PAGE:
Narratives and facts about Turkey’s referendum

Narratives and facts about Turkey’s referendum

On April 16, 2017, Turks will head to the ballot box in a major referendum on replacing the current parliamentary system with an executive presidency. People will vote on 18 proposed constitutional changes.

In the current system, the prime minister heads the government, and the head of state has limited political powers. But with the amendments, Turkey will no longer have a prime minister or Cabinet, and the president will be both the head of government and state.

Among the key changes are increasing the number of MPs from 550 to 600, and enabling the president to dissolve Parliament, declare a state of emergency, call for elections, issue decrees and appoint ministers, top state officials and much of the judiciary.

Constitutional change has been intensely discussed since Recep Tayyip Erdogan was elected president in August 2014. Turkey is heading toward a crucial referendum in a challenging context, so it is important to highlight this context. The referendum will take place under a state of emergency declared after the failed coup attempt in July 2016, and extended three times.

It will take place as developments in Syria and Iraq are shifting regional balances. Turkey launched Operation Euphrates Shield in Syria in August 2016 to eliminate the terror threat along the Turkish border and support coalition forces.

The operation ended on March 29, but Erdogan this week said the next stage would include Iraq, where things are getting even more complicated after the Kurdish Regional Government (KRG) called for an independence referendum. Ankara opposes this and has raised its concerns.

The referendum will take place while Ankara has troubled relations with the EU due to European countries’ attitude to the referendum. Some European countries banned Turkish ministers from addressing rallies of expatriate Turks. Ankara said it will review its ties with the EU regardless of the referendum’s outcome, and Turkey and the EU are reportedly not planning to hold any meetings at a political level until the start of summer.

Besides all these developments, Turks are heading toward the referendum after the trauma of several terrorist attacks in the country in the past few years and a bloody coup attempt. Whatever the referendum’s outcome, it seems Turkey will face disquieting regional challenges.

Constitutional change has been intensely discussed since Recep Tayyip Erdogan was elected president in August 2014. Regardless of the outcome, Turkey will turn a new page in its political history.

Sinem Cengiz

“Yes” campaigners, including the ruling AK Party and the Nationalist Movement Party (MHP), say the presidential system will make Turkey stronger and enable it to defend itself against all kinds of threats such as terrorism, internal chaos and coup plots. They say the current system and its bureaucracy are holding Turkey back, and the change will bring true democracy.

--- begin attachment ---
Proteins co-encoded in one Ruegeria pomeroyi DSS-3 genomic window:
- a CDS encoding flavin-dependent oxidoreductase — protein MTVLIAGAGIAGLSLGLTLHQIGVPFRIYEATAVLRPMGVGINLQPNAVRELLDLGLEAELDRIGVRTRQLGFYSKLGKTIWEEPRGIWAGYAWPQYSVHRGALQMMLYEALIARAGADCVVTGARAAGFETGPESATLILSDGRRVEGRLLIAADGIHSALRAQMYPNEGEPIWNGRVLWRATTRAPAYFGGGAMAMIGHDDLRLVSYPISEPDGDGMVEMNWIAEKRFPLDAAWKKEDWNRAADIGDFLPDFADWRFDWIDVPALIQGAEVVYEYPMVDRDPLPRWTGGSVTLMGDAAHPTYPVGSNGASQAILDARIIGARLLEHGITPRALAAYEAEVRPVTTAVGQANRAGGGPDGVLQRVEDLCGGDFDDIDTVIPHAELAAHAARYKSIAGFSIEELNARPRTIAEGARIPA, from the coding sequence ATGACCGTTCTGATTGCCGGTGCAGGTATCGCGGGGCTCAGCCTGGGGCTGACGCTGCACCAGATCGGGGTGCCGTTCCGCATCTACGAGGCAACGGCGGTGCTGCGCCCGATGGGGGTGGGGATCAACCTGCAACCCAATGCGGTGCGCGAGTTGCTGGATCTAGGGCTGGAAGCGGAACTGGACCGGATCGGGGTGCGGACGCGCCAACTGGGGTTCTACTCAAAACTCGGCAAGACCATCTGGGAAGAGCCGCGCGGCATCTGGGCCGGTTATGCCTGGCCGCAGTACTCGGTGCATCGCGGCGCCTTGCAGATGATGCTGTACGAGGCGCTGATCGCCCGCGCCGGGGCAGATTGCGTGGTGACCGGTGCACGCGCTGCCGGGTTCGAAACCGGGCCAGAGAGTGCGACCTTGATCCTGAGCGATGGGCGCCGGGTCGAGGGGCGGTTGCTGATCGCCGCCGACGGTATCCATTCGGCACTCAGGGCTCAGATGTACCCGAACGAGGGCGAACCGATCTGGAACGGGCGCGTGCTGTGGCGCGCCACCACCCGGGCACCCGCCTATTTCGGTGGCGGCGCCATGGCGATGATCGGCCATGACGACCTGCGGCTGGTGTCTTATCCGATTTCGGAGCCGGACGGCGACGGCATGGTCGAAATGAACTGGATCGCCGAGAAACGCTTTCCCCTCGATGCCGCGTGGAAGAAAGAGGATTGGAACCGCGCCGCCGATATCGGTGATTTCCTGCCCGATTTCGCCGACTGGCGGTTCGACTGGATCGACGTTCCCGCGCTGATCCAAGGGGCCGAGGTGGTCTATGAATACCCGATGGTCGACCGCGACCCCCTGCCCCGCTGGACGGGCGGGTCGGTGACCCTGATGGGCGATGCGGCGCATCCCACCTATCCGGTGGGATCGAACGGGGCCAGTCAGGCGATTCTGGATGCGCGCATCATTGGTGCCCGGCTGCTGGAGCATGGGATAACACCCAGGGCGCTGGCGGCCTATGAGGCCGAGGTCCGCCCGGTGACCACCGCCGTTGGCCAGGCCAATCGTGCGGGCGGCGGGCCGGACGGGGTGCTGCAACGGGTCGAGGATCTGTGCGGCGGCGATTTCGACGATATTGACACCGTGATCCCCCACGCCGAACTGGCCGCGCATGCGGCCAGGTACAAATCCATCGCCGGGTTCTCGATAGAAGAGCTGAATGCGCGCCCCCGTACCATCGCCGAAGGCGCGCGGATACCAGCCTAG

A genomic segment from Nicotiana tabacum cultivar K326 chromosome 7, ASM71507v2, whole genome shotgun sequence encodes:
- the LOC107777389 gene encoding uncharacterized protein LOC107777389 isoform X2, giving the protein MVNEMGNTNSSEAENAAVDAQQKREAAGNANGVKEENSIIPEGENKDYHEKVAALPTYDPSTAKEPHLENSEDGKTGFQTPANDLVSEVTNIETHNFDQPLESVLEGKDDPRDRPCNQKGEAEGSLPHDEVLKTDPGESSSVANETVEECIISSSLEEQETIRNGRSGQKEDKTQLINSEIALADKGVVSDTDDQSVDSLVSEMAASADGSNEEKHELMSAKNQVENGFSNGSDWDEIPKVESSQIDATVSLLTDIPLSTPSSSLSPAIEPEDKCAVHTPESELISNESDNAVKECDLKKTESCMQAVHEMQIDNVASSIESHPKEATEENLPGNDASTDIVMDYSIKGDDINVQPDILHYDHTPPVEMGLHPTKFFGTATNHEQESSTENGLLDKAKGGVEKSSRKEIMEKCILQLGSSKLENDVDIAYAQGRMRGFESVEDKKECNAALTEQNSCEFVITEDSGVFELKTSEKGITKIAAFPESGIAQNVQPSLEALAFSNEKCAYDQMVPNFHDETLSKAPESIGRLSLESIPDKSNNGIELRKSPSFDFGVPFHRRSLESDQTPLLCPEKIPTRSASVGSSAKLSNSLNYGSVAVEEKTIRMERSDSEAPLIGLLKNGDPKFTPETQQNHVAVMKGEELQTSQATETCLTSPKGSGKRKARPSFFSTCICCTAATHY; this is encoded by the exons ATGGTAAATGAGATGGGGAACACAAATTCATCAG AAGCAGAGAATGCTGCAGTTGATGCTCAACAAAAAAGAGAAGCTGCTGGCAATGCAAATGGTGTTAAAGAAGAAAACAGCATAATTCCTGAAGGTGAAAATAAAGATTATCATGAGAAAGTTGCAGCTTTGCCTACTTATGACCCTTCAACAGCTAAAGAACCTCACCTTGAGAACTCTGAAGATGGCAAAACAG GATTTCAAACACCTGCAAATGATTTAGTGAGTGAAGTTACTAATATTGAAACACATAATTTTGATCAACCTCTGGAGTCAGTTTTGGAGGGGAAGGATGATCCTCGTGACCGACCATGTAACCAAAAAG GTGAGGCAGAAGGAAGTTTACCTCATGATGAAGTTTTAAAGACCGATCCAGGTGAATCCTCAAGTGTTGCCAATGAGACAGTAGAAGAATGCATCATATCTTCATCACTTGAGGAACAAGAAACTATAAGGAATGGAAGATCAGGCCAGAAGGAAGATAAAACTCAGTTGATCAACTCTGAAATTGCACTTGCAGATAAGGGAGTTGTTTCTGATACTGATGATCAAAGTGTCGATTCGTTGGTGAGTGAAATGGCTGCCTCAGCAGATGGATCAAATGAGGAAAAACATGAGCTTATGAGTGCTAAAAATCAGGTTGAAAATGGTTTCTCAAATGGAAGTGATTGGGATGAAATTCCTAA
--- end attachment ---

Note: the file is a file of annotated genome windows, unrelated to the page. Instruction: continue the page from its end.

The “yes” camp uses two narratives. The first is the “anti-West” narrative. The stance of European leaders has helped Ankara galvanize people to vote “yes,” thus playing into the hands of anti-West sentiment among Turkish nationalists. German media support of the “no” vote has also turned the referendum into a historical and political issue with the West.

The second narrative is that Ankara is fighting foreign forces that are against a strong Turkey and are behind all terrorist attacks in the country. This narrative is based on the belief that stability in the face of all these threats is the only priority, and stability is only possible with a change in the country’s system.

According to naysayers, the new system gives too much power to the president and lacks effective checks and balances. Led by the Republican People’s Party (CHP), they use the narrative of “one-man rule,” which Erdogan dismisses. Under the new system, he will be able to stay in power until 2029. Given that he first became prime minister in 2003, this would mean him leading Turkey for 26 years. Supporters of the “no” camp also call for Turkey to reset its relations with neighbors and the West.

Facts and narratives are simple, but the referendum’s outcome is still unclear. According to opinion polls, the campaigns are neck and neck. It seems floating votes will determine the result. Regardless of the outcome, Turkey will turn a new page in its political history.

Political parties and figures win and lose, and come and go, but society remains. A society that tolerates diverse political views and respects opposing sides is what counts. It is crucial for Turkish society to be united; division does not promise hope for future generations.

• Sinem Cengiz is a Turkish political analyst who specializes mainly in issues regarding Turkey’s relations with the Middle East. She can be reached on Twitter @SinemCngz.

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